Paul is also another example of God’s mercy. Paul calls himself “the worst of sinners” in 1 Timothy 1:15. 1 Timothy 1:13 says, “Even though I was once a blasphemer and a persecutor and a violent man, I was shown mercy because I acted in ignorance and unbelief.” Here we see that Paul did not receive what he deserved. Why? Because he was shown mercy by the Lord. Paul is a wonderful example of how God shows mercy on us.
Another example that may not be commonly known is the example of mercy shown on Epaphroditus. In Philippians 2:27 Paul writes, “Indeed he was ill, and almost died. But God had mercy on him, and not on him only but also on me, to spare me sorrow upon sorrow.” Paul explains to the Philippians that Epaphroditus was sick, and almost died. But God had mercy on him and allowed him to live. This also, Paul says, affected him, to save him more sorrow. So mercy can also have a rippling effect on people.
Another example lies in Genesis 19:16. At this time Sodom and Gomorrah are being destroyed. Lot and his family live in Sodom, and God shows mercy on them by allowing them to escape the total destruction. Genesis 19:16 says, “When he hesitated, the men grasped his hand and the hands of his wife and of his two daughters and led them safely out of the city, for the Lord was merciful to them.” Since they were faithful to the Lord, he allowed them to escape with the help of two angels. Even in total annihilation, God still finds a way to show mercy on people.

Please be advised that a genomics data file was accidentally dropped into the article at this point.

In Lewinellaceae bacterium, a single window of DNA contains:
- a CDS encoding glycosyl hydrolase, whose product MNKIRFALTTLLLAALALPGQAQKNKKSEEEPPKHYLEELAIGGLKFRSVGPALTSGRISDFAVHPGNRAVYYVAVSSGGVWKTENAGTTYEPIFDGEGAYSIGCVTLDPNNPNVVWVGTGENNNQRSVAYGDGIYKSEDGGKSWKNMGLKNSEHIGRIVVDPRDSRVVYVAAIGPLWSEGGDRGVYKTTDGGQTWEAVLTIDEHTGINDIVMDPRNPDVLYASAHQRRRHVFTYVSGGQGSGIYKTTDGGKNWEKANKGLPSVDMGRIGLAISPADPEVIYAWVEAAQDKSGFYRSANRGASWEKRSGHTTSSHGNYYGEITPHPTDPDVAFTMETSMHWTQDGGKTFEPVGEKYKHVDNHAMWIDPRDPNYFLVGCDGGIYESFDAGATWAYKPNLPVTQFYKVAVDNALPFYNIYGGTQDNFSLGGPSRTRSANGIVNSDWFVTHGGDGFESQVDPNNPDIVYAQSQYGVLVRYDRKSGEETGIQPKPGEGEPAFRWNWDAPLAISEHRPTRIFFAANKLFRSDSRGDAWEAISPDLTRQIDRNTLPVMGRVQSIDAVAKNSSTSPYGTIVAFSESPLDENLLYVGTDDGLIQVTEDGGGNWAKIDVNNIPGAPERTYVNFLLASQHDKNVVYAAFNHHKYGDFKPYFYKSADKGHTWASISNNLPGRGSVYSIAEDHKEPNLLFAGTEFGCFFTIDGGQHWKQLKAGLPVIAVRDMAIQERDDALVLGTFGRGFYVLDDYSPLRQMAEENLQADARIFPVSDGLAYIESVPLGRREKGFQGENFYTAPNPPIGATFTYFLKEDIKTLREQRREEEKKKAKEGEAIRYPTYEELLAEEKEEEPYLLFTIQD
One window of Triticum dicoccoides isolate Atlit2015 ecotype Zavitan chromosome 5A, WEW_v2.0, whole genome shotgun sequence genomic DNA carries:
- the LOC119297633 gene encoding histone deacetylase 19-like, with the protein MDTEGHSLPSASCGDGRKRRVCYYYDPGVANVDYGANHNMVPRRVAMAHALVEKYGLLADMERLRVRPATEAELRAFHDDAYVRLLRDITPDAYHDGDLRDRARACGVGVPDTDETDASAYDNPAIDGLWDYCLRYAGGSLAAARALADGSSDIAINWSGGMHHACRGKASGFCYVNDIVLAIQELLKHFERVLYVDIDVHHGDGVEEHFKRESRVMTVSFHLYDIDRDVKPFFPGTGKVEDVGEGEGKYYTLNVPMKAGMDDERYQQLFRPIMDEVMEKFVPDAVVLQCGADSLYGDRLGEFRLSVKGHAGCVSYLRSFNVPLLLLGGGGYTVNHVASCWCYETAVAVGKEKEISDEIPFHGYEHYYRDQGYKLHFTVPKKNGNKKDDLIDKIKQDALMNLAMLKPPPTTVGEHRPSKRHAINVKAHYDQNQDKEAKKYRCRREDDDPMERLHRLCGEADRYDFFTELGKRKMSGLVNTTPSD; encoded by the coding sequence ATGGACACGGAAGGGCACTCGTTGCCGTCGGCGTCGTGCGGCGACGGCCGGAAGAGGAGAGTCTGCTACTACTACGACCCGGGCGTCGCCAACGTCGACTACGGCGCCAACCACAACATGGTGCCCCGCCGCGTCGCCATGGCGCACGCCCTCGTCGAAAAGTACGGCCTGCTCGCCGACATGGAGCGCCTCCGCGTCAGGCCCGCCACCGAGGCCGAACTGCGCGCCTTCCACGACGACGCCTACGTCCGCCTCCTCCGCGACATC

We have looked at several examples of how God shows mercy, but he is not the only one who should show it. We should too. Jesus says in Luke 6:36, “Be merciful, even as your Father is merciful.” We should also show mercy, because God has shown us mercy by sending his Son.
James says in James 2:13, “For judgment is without mercy to one who has shown no mercy. Mercy triumphs over judgment.” What James is trying to say here is that, if it wasn’t for the mercy of God, we would all be judged to eternal punishment. (However, if we believe in Christ, and obey the word of God, eternal life is our destination). But he showed us mercy, therefore mercy triumphs over judgment.
In all of the examples we’ve looked at, there has been acts of mercy. God has shown us mercy too many times than we deserve. We must also know that we too need to show mercy to those around us. Just as Jesus claims in Matthew 5:7, ““Blessed are the merciful, for they shall receive mercy.”” If we are merciful towards others, we will receive mercy. Christ says in Matthew 9:13, “Go and learn what this means, ‘I desire mercy, and not sacrifice.’ For I came not to call the righteous, but sinners.” The calling of sinners here is the mercy that Christ desired. Let us also be merciful.